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Sonoma County kick starts a public power agency

Operator Tech Mike Taylor is responsible for the operations of the Socrates geothermal plant at the Calpine geothermal facility in the Geysers.

John Burgess / The Press Democrat
Published: Wednesday, April 24, 2013 at 10:28 a.m.
Last Modified: Wednesday, April 24, 2013 at 10:28 a.m.

The Sonoma County Board of Supervisors Tuesday voted to implement a public power program for all homes and businesses outside city limits with plans to expand countywide.

The effort seeks to eventually displace Pacific Gas and Electric Co. in the electricity supply business for 220,000 homes and businesses. About 100,000 of those metered customers are in the county's unincorporated area.

The 4-1 vote sets in motion a series of decisions geared to roll out the power plan in January.

Unless customers formally opt out, they would receive power from the public agency. PG&E would continue to handle transmission, billing, metering, customer service and grid repair.

Supervisor Efren Carrillo, who pushed for the launch, called it “the county's moment.”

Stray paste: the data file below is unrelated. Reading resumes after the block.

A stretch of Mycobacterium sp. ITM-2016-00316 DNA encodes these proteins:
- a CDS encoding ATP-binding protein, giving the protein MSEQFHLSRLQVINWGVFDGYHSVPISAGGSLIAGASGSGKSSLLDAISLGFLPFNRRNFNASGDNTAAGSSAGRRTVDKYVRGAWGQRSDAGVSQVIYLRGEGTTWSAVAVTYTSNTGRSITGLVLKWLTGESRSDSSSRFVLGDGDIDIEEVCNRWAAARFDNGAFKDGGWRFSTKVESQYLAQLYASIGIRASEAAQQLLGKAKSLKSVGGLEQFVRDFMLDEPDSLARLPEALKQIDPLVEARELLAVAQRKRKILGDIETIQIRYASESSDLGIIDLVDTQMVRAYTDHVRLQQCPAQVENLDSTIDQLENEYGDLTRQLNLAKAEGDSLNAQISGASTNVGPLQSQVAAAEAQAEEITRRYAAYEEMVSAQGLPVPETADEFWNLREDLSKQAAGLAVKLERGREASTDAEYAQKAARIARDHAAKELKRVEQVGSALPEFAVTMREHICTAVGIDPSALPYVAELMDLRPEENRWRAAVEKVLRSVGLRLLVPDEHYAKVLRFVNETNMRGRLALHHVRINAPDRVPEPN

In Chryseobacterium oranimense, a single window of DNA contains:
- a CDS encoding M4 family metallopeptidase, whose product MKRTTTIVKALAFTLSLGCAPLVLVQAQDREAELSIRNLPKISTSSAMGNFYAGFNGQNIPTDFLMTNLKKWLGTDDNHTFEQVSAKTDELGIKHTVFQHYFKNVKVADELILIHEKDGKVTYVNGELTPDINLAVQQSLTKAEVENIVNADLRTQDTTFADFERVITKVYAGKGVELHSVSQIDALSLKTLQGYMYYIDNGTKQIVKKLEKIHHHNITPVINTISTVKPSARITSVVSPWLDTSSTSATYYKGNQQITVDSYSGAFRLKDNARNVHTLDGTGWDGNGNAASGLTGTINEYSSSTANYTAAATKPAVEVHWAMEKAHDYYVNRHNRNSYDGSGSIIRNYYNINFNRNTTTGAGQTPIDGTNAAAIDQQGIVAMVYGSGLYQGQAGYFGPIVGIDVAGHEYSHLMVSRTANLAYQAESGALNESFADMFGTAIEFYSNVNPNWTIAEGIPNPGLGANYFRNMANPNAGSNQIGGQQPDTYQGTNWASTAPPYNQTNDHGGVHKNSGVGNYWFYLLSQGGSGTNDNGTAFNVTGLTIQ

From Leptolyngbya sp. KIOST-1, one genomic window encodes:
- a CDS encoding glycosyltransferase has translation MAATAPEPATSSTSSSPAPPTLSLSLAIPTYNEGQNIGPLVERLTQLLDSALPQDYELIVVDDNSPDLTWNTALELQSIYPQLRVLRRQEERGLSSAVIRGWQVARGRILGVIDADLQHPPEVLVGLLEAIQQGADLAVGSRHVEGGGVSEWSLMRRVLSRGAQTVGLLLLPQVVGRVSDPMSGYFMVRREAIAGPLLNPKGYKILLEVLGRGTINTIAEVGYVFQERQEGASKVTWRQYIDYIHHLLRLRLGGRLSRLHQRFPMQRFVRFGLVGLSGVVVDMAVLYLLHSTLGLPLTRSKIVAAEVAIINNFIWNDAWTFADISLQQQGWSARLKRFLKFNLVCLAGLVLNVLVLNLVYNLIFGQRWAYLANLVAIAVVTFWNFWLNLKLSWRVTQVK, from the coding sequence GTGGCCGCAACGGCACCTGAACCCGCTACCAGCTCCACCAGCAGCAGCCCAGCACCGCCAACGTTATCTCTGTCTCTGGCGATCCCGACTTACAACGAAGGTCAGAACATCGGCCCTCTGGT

“We have done our due diligence,” he said. “I believe we have to send a message about this: We are ready to play.”

Supervisor David Rabbitt cast the lone no vote on implementation — a formal step he said he did not oppose but was not ready to approve.

He said the vote was premature, coming just a week after potential rates were unveiled and with several crucial decisions still to be made.

“There's a lot of angst in the community about selling this project,” he said.

The go-ahead comes months before the agency has a power supply contract or final electricity rates for customers. The county is set to narrow a field of 11 power-supply bidders — said to include a core group of five or six energy companies — and begin final contract talks this summer.